Citigroup said strong consumer spending and corporate activity drove profits in the first three months of this year, even as a lack of deals and increased credit costs weighed on its bottom line.
The US bank said on Friday that net income in the first quarter rose to $4.6bn, or $2.19 per share. That was up 7 per cent from the same three months a year ago. It was also far better than the $1.67 analysts were expecting from the company in the period.
However, Citi’s profits included a sizeable gain from planned sales, most notably its consumer banking business in India. Excluding those one-time gains, Citi’s bottom line still outpaced expectations but was down 10 per cent from what the bank earned in the first quarter a year ago.
Citi’s quarterly revenue rose 12 per cent to $21.4bn, which was also better than analysts had anticipated.
JPMorgan Chase and Wells Fargo also reported first-quarter results on Friday that beat expectations.
Citi bucked the expected trend in another closely watched area of banking these days: deposits. Most analysts had forecast that the big banks would see a drop in deposits in the first three months of the year, as savers switched to money market funds and other higher-yielding investments. Citi’s deposits, however, were essentially unchanged from a year ago.
Citi did lose some consumer deposits but that was balanced out by an increase in deposits from corporate clients, likely to have been driven by the collapse of Silicon Valley Bank and the financial troubles of other regional lenders.
JPMorgan reported a $37bn jump in deposits in the first quarter, likely helped by troubles at smaller rivals as well.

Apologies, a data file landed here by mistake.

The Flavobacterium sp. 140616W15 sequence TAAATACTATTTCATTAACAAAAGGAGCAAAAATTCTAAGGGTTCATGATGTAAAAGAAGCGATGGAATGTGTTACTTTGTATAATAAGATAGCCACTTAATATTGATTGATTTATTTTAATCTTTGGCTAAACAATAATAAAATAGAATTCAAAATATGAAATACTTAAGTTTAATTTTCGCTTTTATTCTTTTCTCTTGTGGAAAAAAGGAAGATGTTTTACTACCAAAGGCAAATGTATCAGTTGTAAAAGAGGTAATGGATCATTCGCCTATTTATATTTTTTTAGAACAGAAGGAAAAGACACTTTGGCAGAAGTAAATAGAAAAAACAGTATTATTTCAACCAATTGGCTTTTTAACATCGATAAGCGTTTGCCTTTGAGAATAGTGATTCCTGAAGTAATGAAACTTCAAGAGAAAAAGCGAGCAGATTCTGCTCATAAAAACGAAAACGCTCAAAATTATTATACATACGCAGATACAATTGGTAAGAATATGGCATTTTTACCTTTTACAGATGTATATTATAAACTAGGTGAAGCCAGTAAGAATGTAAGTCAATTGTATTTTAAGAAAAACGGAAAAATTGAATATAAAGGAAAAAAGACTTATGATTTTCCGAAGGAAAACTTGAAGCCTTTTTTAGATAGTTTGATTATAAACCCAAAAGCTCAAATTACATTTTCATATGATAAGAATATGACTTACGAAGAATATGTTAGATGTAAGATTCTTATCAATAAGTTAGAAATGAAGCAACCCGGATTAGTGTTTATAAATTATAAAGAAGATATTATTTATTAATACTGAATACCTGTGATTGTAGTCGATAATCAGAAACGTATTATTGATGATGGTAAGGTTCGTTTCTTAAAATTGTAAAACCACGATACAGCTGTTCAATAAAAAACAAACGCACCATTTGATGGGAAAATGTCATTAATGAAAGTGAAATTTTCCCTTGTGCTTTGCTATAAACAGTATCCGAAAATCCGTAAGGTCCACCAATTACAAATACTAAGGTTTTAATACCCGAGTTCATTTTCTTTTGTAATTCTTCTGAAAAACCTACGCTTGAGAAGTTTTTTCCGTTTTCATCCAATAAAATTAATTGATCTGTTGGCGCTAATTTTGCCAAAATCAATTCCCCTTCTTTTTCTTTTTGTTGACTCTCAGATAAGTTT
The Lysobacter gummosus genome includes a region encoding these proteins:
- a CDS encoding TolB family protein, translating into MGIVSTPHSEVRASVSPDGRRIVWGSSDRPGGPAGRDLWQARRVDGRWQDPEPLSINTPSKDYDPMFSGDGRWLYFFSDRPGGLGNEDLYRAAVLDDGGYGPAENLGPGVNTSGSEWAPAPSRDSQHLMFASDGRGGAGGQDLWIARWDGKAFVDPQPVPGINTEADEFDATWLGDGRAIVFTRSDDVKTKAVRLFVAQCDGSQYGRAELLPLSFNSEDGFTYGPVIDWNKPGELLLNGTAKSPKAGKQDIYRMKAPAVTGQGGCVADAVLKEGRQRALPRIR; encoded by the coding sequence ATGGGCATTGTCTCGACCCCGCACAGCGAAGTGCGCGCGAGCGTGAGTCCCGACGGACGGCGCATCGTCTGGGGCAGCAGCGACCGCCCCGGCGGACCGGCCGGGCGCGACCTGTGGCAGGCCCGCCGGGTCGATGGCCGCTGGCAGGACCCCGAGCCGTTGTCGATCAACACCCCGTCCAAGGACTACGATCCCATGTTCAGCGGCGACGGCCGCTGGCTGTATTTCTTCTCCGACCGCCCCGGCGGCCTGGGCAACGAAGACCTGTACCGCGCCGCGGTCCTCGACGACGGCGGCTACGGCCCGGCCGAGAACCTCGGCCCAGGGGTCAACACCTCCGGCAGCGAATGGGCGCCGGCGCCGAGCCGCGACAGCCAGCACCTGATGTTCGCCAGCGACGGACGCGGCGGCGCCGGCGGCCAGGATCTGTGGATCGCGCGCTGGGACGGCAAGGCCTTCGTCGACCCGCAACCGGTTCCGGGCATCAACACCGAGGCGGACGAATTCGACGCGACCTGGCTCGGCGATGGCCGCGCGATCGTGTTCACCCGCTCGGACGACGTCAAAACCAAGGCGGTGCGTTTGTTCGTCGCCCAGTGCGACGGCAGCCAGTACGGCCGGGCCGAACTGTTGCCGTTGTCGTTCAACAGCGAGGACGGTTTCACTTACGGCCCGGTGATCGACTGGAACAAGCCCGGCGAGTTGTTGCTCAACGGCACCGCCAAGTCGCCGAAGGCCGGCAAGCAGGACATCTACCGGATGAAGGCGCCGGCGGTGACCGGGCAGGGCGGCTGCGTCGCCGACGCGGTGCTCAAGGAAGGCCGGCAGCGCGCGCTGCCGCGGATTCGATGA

Citi, like its peers, continued to suffer from a lacklustre dealmaking environment, driven by rising interest rates, as well as the disruption in financial markets during the quarter of the biggest bank failures in more than a decade.
Revenue from investment banking at Citi was just under $475bn, which was down 25 per cent from the same period last year. Despite the rocky market, Citi was able to turn in a solid quarter when it came to debt and commodities trading, which generated $4.5bn in revenue in the quarter, about $500mn more than expectations.
But the biggest driver of Citi’s profits in the quarter appeared to be the resilient economy.
Citi’s consumer customers spent almost 10 per cent more on their credit cards than they did in the same period a year ago. Revenue from corporate transactions services also jumped, up more than 30 per cent in the quarter from the same period a year ago. Citi’s transaction services group also continued to get a boost from higher interest rates.
Citi’s shares were trading up nearly 3 per cent in pre-market trading, at $48.55.